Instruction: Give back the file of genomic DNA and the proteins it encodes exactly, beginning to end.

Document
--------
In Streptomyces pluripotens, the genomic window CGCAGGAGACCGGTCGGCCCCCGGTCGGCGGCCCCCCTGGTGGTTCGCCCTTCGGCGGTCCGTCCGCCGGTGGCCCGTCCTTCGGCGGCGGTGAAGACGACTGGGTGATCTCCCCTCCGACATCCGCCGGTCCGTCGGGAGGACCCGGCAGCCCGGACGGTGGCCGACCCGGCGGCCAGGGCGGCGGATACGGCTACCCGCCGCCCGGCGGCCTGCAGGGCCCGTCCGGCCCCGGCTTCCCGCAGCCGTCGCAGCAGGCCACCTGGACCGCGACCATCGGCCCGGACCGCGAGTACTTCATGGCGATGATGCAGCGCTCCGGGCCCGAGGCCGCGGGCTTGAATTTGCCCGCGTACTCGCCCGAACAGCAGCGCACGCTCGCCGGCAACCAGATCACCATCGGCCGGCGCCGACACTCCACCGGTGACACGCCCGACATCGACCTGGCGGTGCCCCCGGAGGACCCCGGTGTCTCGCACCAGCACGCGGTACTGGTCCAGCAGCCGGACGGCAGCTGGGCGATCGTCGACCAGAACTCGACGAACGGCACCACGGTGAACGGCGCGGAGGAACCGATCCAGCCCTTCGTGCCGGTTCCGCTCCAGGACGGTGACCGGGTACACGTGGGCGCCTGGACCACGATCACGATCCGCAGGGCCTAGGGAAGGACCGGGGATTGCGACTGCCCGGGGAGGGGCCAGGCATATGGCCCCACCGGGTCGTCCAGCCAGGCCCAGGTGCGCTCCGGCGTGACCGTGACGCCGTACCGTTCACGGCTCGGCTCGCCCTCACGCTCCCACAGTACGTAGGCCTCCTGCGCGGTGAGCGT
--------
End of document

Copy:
In Streptomyces pluripotens, the genomic window CGCAGGAGACCGGTCGGCCCCCGGTCGGCGGCCCCCCTGGTGGTTCGCCCTTCGGCGGTCCGTCCGCCGGTGGCCCGTCCTTCGGCGGCGGTGAAGACGACTGGGTGATCTCCCCTCCGACATCCGCCGGTCCGTCGGGAGGACCCGGCAGCCCGGACGGTGGCCGACCCGGCGGCCAGGGCGGCGGATACGGCTACCCGCCGCCCGGCGGCCTGCAGGGCCCGTCCGGCCCCGGCTTCCCGCAGCCGTCGCAGCAGGCCACCTGGACCGCGACCATCGGCCCGGACCGCGAGTACTTCATGGCGATGATGCAGCGCTCCGGGCCCGAGGCCGCGGGCTTGAATTTGCCCGCGTACTCGCCCGAACAGCAGCGCACGCTCGCCGGCAACCAGATCACCATCGGCCGGCGCCGACACTCCACCGGTGACACGCCCGACATCGACCTGGCGGTGCCCCCGGAGGACCCCGGTGTCTCGCACCAGCACGCGGTACTGGTCCAGCAGCCGGACGGCAGCTGGGCGATCGTCGACCAGAACTCGACGAACGGCACCACGGTGAACGGCGCGGAGGAACCGATCCAGCCCTTCGTGCCGGTTCCGCTCCAGGACGGTGACCGGGTACACGTGGGCGCCTGGACCACGATCACGATCCGCAGGGCCTAGGGAAGGACCGGGGATTGCGACTGCCCGGGGAGGGGCCAGGCATATGGCCCCACCGGGTCGTCCAGCCAGGCCCAGGTGCGCTCCGGCGTGACCGTGACGCCGTACCGTTCACGGCTCGGCTCGCCCTCACGCTCCCACAGTACGTAGGCCTCCTGCGCGGTGAGCGT